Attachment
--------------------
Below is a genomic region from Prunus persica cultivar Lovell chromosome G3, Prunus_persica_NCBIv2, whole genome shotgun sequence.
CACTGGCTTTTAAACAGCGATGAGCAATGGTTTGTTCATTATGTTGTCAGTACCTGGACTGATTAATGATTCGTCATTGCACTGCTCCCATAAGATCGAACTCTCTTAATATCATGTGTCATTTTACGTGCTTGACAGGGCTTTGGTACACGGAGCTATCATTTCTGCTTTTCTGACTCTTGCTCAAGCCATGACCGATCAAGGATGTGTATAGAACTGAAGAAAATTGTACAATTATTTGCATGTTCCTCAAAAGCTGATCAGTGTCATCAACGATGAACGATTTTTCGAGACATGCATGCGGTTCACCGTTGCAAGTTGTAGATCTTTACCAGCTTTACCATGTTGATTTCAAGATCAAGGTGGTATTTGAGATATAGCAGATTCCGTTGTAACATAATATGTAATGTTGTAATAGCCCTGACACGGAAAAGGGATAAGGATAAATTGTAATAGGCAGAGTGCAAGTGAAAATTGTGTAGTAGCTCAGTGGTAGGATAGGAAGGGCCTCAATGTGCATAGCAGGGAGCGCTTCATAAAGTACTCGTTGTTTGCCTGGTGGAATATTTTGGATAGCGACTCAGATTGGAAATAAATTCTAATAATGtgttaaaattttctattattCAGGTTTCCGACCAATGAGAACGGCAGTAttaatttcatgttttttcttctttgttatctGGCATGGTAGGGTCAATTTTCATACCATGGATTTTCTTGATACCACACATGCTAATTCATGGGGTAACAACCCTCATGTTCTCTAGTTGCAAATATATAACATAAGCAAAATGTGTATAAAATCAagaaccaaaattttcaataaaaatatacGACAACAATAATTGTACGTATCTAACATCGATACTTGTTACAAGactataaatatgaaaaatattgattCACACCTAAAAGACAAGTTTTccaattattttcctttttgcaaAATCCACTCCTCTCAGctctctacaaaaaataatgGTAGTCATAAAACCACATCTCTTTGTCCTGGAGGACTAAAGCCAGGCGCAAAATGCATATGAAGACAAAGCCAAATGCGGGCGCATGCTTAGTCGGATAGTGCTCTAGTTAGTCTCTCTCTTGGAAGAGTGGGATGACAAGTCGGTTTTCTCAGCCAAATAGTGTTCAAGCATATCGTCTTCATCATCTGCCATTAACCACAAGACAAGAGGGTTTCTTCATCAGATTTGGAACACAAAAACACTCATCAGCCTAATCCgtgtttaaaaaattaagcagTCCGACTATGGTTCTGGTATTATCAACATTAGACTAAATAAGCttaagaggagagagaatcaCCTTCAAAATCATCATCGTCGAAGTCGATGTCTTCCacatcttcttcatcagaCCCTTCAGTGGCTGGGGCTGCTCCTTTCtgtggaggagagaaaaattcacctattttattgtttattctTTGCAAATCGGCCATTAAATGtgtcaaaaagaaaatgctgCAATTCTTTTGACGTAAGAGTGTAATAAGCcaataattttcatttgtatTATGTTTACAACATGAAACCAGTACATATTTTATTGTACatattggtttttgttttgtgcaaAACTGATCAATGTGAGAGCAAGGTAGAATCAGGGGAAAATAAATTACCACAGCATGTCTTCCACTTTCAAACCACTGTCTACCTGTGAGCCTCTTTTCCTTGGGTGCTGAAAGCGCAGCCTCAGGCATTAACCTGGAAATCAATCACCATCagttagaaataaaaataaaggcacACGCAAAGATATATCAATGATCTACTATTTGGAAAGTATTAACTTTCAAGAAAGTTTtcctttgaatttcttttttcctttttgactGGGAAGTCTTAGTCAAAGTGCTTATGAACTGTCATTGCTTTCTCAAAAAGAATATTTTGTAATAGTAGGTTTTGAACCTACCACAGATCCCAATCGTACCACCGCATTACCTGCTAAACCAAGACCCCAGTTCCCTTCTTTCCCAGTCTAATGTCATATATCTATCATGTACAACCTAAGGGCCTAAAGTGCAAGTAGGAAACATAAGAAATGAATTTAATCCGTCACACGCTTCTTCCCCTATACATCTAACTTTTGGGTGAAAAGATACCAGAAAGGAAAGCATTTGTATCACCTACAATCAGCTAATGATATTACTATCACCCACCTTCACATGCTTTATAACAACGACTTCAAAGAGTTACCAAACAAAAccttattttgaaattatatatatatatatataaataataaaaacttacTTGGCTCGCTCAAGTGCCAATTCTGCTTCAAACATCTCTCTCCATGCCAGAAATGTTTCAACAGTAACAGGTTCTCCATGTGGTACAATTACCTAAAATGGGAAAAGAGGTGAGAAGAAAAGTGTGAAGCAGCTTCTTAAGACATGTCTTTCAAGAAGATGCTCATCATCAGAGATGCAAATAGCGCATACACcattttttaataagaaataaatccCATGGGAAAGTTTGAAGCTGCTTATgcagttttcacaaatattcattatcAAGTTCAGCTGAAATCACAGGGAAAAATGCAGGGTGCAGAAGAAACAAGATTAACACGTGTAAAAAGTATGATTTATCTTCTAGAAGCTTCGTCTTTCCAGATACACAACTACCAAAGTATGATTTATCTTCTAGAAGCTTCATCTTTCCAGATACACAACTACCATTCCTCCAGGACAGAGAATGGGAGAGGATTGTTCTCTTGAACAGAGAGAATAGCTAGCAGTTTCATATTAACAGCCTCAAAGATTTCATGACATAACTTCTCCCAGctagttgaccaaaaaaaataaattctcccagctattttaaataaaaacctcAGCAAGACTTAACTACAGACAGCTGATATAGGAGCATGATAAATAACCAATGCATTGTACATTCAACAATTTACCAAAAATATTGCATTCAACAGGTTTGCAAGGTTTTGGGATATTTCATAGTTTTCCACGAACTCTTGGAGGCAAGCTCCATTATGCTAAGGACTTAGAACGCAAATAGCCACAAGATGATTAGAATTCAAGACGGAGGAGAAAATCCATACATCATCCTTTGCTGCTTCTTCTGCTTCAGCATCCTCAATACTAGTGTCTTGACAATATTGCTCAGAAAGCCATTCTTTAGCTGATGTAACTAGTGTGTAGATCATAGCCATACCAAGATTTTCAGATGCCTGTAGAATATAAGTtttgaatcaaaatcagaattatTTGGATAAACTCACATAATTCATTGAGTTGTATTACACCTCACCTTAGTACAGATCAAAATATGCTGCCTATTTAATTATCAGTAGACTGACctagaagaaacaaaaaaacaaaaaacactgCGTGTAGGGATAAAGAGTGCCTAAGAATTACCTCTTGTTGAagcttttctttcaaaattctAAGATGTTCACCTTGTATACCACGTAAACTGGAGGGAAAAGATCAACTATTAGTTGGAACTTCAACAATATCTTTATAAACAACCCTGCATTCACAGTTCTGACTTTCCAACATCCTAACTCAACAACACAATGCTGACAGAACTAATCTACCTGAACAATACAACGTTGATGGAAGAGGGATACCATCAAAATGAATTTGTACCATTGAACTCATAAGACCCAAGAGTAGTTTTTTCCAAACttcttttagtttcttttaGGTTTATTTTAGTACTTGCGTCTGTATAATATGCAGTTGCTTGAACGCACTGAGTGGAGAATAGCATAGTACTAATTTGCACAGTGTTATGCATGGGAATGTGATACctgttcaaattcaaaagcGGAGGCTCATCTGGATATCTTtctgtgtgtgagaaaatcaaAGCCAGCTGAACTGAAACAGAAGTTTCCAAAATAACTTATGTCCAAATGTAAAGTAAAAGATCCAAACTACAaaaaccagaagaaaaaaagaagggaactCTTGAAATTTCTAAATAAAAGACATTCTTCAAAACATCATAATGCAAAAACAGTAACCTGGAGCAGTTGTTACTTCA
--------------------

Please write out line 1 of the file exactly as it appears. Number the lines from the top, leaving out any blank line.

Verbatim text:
Below is a genomic region from Prunus persica cultivar Lovell chromosome G3, Prunus_persica_NCBIv2, whole genome shotgun sequence.